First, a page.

12 Christmas Traditions That You Can Not Imagine What They Mean

All Christmas traditions are deeply rooted in Christian beliefs. They have been transmitted for centuries from generation to generation and, therefore, sometimes it can happen that, although we practice them regularly, we have forgotten what their true meaning, origin, history and reason for being are.

Put the Christmas tree

put up christmas tree

The Christmas tree is based on the tree of life myth from Norse mythology. This myth was used by Saint Boniface in the 8th century, evangelizer of Germany, to introduce Christian worship among the peoples of northern Europe. Initially it consisted of an evergreen pine or fir tree, symbolizing God’s eternal love, adorned with apples, reminiscent of original sin, and candles, representing the light that Christ brought to the world. Today, apples have been replaced by balls and candles by lights. Tradition indicates that it should be worn during Advent.

See also Christmas tree.

ride the birth


The nativity, also called a crib, manger or portal, is the representation of the birth of Jesus. The first representations date back to the 5th century, although it is considered that one of the most important engines for its popularization was Saint Francis of Assisi. The purpose of the nativity scene is to remind people of the humble circumstances in which Jesus was born in Bethlehem. The traditional thing is to put a nativity scene at home with Joseph and Mary in the center of the scene witnessing the arrival of Christ.

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See also Manger.

send christmas cards

Christmas card

Christmas cards are a tradition that started in schools in England, where students were asked to write about Christmas before the winter holidays. Later, in the 19th century, cards became popular and began to be used to wish our loved ones a Merry Christmas.

See also Christmas.

Decorate with poinsettia flowers

poinsettia flower 2

The Christmas Eve flower is a plant with carmine red leaves, which was originally used by the Mexicas, in Mexico, in rituals as a symbol of purity and new life of dead warriors. But in the 19th century, Joel Robert Poinsett, an American diplomat stationed in Mexico, discovered it and exported it to the United States, where it became popular and spread to the rest of the world as a Christmas ornamental plant, due to the similarity of its colors.

See also Poinsettia Flower.

celebrate the inns

Posadas are popular festivals that begin nine days before Christmas. They consist of a representation of the path of Saint Joseph and the Virgin Mary looking for a place to stay before the birth of the Child Jesus. Posadas are processions where Christmas carols are sung and candles are lit, ending at the home of one of the participants. The celebration can be family or intimate, or include neighbors and the rest of the community. It is a very popular tradition in Mexico.

Break piñatas


Piñatas came to America during the evangelization process. The piñata most used by the friars was the one with seven peaks, which represented the seven deadly sins. To break it, it was necessary to use virtue and strength, the only weapons to defeat the temptations and thus obtain the rewards (the gifts of God), which were the sweets that were inside. Today, piñatas are used in Mexico during Christmas celebrations to remind us of this lesson.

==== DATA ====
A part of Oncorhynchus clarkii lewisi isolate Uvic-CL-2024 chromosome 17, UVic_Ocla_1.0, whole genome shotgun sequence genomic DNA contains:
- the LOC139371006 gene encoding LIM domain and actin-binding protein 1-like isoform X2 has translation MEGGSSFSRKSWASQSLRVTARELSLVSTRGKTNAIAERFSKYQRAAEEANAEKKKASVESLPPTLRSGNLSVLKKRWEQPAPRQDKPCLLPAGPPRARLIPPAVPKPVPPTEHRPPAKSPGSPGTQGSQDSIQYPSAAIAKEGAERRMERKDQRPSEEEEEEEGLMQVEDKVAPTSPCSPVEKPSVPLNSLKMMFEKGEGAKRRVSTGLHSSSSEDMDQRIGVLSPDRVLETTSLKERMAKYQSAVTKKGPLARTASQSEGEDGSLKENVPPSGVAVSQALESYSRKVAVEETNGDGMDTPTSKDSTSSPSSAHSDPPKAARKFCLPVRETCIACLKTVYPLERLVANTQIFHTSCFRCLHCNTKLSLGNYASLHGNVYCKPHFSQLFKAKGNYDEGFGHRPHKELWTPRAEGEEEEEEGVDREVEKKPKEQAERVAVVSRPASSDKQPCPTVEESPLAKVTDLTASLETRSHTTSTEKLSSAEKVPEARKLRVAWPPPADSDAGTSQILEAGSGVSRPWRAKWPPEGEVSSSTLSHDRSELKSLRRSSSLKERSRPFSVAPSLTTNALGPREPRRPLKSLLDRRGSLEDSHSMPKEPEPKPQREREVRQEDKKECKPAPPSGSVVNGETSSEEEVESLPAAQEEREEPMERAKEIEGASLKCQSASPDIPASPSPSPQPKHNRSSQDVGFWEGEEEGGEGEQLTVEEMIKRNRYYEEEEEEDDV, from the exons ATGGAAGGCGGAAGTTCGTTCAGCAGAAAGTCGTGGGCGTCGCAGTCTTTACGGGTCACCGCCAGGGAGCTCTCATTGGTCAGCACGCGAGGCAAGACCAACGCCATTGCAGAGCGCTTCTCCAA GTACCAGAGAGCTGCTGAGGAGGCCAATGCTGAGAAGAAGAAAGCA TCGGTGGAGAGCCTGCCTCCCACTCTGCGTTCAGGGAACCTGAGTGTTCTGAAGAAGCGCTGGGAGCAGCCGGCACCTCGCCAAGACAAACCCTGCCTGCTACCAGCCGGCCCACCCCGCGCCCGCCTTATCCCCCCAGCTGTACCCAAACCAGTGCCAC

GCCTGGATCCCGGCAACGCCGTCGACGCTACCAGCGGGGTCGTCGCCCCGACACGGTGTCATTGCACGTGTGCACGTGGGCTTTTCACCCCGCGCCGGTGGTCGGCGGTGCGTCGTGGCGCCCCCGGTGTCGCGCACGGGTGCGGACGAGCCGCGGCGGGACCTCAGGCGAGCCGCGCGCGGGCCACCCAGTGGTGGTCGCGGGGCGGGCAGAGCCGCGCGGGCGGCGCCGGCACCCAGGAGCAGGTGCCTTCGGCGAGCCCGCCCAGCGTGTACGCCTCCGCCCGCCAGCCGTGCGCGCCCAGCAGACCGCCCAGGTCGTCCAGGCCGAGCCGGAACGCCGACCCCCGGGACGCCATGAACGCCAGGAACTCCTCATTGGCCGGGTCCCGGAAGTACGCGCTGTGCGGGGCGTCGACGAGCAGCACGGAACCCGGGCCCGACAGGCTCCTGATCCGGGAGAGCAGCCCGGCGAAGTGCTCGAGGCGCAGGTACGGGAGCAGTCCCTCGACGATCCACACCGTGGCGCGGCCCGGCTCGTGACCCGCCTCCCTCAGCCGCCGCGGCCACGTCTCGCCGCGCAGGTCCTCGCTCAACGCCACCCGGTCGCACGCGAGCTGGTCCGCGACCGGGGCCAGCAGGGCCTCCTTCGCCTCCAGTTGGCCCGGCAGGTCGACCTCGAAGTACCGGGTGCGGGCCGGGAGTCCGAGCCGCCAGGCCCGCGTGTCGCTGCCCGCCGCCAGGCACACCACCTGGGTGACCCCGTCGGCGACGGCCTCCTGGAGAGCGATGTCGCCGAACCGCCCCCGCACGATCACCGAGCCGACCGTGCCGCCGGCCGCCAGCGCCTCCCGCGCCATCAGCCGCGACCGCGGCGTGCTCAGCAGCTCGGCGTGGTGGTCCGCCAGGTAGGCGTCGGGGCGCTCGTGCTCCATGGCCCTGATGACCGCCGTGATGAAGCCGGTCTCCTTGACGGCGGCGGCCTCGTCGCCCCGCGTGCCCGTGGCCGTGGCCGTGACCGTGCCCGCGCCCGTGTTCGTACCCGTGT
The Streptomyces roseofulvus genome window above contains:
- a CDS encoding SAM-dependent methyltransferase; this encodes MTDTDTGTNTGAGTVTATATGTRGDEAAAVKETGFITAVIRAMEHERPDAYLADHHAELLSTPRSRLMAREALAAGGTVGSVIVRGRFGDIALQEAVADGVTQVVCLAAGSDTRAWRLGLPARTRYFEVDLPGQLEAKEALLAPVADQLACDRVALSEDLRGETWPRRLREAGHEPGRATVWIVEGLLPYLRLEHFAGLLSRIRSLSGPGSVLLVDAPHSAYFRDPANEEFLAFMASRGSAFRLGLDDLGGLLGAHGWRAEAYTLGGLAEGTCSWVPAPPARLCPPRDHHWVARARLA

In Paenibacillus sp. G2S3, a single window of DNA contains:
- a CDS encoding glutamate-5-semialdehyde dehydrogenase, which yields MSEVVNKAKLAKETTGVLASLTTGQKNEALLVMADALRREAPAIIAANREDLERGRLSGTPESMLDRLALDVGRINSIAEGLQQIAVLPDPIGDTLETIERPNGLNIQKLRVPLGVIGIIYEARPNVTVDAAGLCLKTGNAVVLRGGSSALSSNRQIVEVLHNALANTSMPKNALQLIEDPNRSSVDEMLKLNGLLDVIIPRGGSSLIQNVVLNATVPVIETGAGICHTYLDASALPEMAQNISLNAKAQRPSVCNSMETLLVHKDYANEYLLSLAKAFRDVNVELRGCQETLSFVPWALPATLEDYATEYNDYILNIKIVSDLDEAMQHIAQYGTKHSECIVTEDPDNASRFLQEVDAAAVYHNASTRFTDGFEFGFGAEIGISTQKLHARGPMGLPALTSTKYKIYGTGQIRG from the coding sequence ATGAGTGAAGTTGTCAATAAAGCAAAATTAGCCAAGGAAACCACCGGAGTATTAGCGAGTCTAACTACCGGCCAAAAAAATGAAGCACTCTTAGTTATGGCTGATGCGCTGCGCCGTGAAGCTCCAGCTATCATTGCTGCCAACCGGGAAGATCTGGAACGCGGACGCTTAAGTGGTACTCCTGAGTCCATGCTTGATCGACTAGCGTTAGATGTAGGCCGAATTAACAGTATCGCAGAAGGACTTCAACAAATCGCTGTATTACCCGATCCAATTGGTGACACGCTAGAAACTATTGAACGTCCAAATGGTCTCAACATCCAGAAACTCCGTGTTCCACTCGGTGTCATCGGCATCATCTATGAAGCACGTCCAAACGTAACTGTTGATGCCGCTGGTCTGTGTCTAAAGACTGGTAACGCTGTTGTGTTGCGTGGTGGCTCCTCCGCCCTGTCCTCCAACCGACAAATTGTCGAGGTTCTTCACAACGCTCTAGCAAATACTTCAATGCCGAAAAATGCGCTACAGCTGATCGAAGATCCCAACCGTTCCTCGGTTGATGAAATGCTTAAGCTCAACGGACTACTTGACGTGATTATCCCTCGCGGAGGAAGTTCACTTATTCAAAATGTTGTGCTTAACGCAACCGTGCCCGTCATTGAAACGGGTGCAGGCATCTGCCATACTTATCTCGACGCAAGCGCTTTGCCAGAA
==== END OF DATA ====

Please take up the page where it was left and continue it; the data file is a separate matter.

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Sing carols

Christmas carols

Carols are Christmas theme songs. The first were composed by the evangelists of the fifth century to, through music, tell the peasants and shepherds who did not know how to read about the birth of Jesus Christ. Listening to them in Advent is said to help prepare our hearts for the event of Christmas.

See also Christmas carols.

Go to the pastorelas

Pastorelas are theatrical performances that recount the moment in which the birth of the Child Jesus is announced to the shepherds, and they come to honor his arrival. Apart from the religious content, they are usually seasoned, too, with humor and satirical allusions to current social or political events.

hang socks


The tradition of hanging socks in the fireplace has its origin in a legend of Saint Nicholas of Bari, who, according to legend, knew of a very poor man who did not have a dowry to marry off his daughters. St. Nicholas, then, secretly slipped into his house one day and slipped gold coins into the socks that were hanging to dry on the fireplace. Since then, it is said that the gifts that appear in the socks are the ones that are authentically put by Santa Claus.

eat as a family

christmas food

Celebrating Christmas on Christmas Eve with a large family banquet, with the typical dishes and drinks of the time, is part of the Christian traditions. Making a hearty dinner symbolizes the abundance that Christ brings into our lives with his arrival.

Wait for the arrival of Santa Claus

Santa Claus

Santa Claus, Saint Nicholas or Santa Claus, is the character that traditionally brings gifts to well-behaved children almost everywhere in the world. The legend of him originates from that of Saint Nicholas of Bari, a Christian bishop who lived in Anatolia, present-day Turkey, in the fourth century, and who was revered for his miracles and his generosity.

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Exchange gifts

christmas gifts

Exchanging gifts at Christmas is a way of expressing our affection towards our loved ones. The tradition, however, can be traced back to Ancient Rome, where, during the Saturnian festivities, gifts were offered to children at the end of the celebrations. Today the tradition of exchanging gifts serves to remember the gift that God gave us in his son Jesus Christ.

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